A blue shark that was spotted in shallow waters at a beach off the coast of Mallorca in Palma, in the Balearic Islands in Spain, was captured Sunday after it caused panic over the weekend that led to the evacuation of a huge number of British holiday-makers.

The shark was first spotted by tourists on Saturday as it swam along the beaches at Cala Major and Can Pastilla, near the Mallorcan capital of Palma. Videos and pictures taken by the panic-stricken tourists showed the animal gliding through the crystal clear water, just a few meters away from the bathers, who ran to the shore for safety as soon as the shark was seen.

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The 8-feet-long blue shark was spotted again on Sunday with a major head wound that was believed to have been caused by a harpoon. The beach was closed after the shark was spotted near the shallow water and as it washed ashore on Sunday and struggled on the sand. Lifeguards pulled it out from the waters and handed it over to wildlife experts in the nearby Palma aquarium. Staff there found a hook in the shark's mouth and decided to put the shark down in order to rid it of unnecessary suffering. An aquarium employee also said the animal was given a sedative to decrease the pain before putting it down.

“After a close examination by experts, a hook was found inside its mouth which had caused it irreversible damage,” an aquarium employee said.

“In order not to prolong the unnecessary suffering of the fish, (it has been euthanized),” the rescue team said, according to the local newspaper El Diario de Mallorca.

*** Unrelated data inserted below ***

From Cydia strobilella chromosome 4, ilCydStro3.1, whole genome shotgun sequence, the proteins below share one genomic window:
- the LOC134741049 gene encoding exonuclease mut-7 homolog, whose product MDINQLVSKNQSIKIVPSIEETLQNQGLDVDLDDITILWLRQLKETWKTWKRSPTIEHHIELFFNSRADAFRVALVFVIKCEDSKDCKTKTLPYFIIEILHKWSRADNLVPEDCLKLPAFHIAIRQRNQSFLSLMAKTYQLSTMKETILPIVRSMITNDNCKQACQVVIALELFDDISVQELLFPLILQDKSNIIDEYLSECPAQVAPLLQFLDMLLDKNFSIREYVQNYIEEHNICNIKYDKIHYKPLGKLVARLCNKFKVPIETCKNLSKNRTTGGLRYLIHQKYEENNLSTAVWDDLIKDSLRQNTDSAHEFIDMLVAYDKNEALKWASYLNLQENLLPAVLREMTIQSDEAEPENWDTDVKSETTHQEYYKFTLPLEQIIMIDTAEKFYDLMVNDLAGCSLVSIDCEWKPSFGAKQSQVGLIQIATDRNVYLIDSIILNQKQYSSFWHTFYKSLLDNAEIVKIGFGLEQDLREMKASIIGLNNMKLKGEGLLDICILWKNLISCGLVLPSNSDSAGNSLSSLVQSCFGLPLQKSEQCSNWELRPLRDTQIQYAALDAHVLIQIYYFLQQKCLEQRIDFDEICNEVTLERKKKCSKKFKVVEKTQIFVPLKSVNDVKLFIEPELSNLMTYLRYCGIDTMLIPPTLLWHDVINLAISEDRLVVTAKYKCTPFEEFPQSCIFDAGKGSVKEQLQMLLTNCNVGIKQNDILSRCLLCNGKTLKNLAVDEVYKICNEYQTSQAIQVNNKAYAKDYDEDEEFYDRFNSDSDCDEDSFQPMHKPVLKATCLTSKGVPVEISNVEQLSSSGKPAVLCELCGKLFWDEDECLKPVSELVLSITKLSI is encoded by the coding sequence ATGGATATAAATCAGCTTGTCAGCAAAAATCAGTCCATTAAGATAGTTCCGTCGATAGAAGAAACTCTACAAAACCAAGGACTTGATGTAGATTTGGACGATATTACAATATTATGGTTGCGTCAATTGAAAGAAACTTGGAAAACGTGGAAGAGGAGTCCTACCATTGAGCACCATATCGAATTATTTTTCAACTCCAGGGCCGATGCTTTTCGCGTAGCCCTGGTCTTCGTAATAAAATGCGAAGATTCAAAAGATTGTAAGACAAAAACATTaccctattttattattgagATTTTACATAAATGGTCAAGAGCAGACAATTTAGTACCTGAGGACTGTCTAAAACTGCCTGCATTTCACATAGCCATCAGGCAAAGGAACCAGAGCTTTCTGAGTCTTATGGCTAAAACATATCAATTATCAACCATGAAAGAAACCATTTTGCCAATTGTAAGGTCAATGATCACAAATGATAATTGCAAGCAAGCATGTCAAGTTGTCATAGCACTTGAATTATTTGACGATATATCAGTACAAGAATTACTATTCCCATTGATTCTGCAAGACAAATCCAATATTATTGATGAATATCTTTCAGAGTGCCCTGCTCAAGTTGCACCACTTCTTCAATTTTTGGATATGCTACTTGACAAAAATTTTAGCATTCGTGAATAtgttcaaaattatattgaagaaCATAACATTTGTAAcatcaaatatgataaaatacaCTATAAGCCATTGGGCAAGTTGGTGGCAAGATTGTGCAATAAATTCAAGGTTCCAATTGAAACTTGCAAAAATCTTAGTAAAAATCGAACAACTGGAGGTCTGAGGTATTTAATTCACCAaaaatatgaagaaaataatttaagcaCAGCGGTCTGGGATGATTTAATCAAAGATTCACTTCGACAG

As soon as the shark was sighted on Sunday, lifeguards raised the red flag, cleared the beach and closed it immediately. Following this, a search for the shark was conducted in the area  in motorboats. It was located and captured by Sunday afternoon, according to the Guardian.

Officials were not sure if the head injury on the shark happened before or after it was seen near the beach.

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One witness of the incident posted an account of the scenario on Facebook. “Everyone out of the water!” she wrote. “The lifeguards were shouting that the red flag had been raised here on the Cala Major beach and that there were three sharks – the smallest of which was a meter-and-a-half long.”

She added: “What a pity that they have to come so close because we’re destroying their ecosystem and they have to survive.”

Similar instances have occurred earlier too in the region. A blue shark was said to have attacked a swimmer near a popular holiday beach in Ibiza in May. The person who was attacked had to undergo emergency hospital treatment. In July 2016, a man was bitten on the hand by a blue shark while swimming off the Costa Blanca in southeast Spain.

Generally, blue sharks are said to feed on fish and are rarely seen close to the shore and thus pose minimal threat to humans. They are one of the most common sharks found in the Mediterranean.